3. Connect the patient to monitoring. At a minimum, an oxygen saturation probe can record a heart rate and serve as a surrogate for peripheral perfusion. Poor peripheral perfusion is demonstrated in a low quality, “dampened” oxygen saturation waveform, as well as low end-tidal carbon dioxide.12

4. Place an arterial line when possible to establish reliable arterial blood pressure monitoring and to facilitate ease of blood draws. Do not, however, delay surgery for placement of an arterial line.

5. Consider having a transesophageal echocardiography machine available for personnel skilled in its use.

6. Instruct the surgical/interventional radiologic team to prepare and drape the patient immediately upon arrival in the OR. Recognition of hemodynamic/metabolic instability is a responsibility of the anesthesiologist and should be discussed during the decision-making process.

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Induction

1. Rapid sequence induction (RSI) followed by orotracheal intubation is an effective method to secure the airway of trauma patients. A Norwegian study evaluated 240 trauma patients requiring prehospital endotracheal intubation and documented a 99.2% success rate.13 In a 10-year analysis of emergency intubation at a level I trauma center, 6088 patients required intubation within the first hour of admission. RSI with direct laryngoscopy was the standard approach used throughout the study period. Only 21 patients (0.3%) required a surgical airway due to failed intubation.14 This illustrates the fact that in the hands of experienced anesthesiologists, RSI followed by direct laryngoscopy and tracheal intubation is a remarkably effective approach to emergency airway management. While RSI is safe in skilled hands, an appreciation of relevant pharmacology is necessary for success.

2. Induce IV anesthesia.

a. Ketamine (an N-methyl-D-aspartate receptor antagonist) produces surgical anesthesia while maintaining airway reflexes and mean arterial blood pressure (MAP). Ketamine may not increase intracranial pressure (ICP) in head-injured patients to the extent previously thought. During 82 ketamine administrations in 30 patients, ketamine actually decreased ICP in patients undergoing “potentially distressing interventions” (e.g., endotracheal suctioning, bed linen change). Ketamine was used in the same study to decrease intracranial hypertension by an average of 33% in patients with persistently elevated ICP.15 In a review of ketamine use in patients with neurological injury, ketamine was noted to preserve hemodynamic stability, helping maintain cerebral perfusion pressure, and may have had neuroprotective properties.16 While ketamine has been recommended by the Defense Health Board as a battlefield anesthetic, a more thorough review would be helpful. Until then, ketamine should be used with caution in head-injured patients.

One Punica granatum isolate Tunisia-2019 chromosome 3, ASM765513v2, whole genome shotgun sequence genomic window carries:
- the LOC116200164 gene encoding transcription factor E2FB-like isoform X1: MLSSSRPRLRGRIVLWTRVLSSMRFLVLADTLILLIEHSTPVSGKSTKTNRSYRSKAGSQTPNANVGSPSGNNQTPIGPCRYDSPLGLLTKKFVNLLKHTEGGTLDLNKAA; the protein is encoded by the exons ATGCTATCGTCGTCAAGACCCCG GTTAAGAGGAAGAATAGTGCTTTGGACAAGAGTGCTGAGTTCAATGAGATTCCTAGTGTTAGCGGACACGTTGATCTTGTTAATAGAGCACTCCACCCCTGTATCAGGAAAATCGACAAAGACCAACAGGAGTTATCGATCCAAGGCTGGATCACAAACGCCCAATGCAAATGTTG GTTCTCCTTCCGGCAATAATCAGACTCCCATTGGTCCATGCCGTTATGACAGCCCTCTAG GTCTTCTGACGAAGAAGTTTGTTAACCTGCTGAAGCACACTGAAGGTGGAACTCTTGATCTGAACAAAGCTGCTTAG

b. Propofol (a γ-aminobutyric acid type A agonist) is a common sedative hypnotic. Propofol can result in hypotension in patients with hypovolemic shock and should be used in reduced dosages in this setting. In one hemorrhagic shock model in swine, exsanguination followed by resuscitation with lactated Ringer’s solution demonstrated the increased potency of propofol.17

c. Etomidate (a γ-aminobutyric acid agonist) is not as likely as propofol to decrease systemic vascular resistance but can inhibit 11β and 17α hydroxylase. Reviews and small studies have shown that even single doses of etomidate can produce suppression of the hypothalamic-pituitary-adrenal axis. In a randomized trial of 30 patients requiring RSI, 18 received etomidate and 12 received fentanyl/midazolam. The etomidate group had significantly lower cortisol levels, longer intensive care unit length of stay (LOS), longer hospital LOS, and more ventilator days.18 Another trial randomized 655 patients to ketamine or etomidate for emergency intubation. No difference in intubating conditions was noted; however, the occurrence of adrenal insufficiency was higher in the etomidate group.19 In a retrospective trauma registry query, rates of etomidate exposure, hemorrhagic shock, and requirement for vasopressor support were all higher in cortisol stimulation test nonresponders, suggesting some degree of hypothalamic-pituitary-adrenal axis suppression with etomidate.20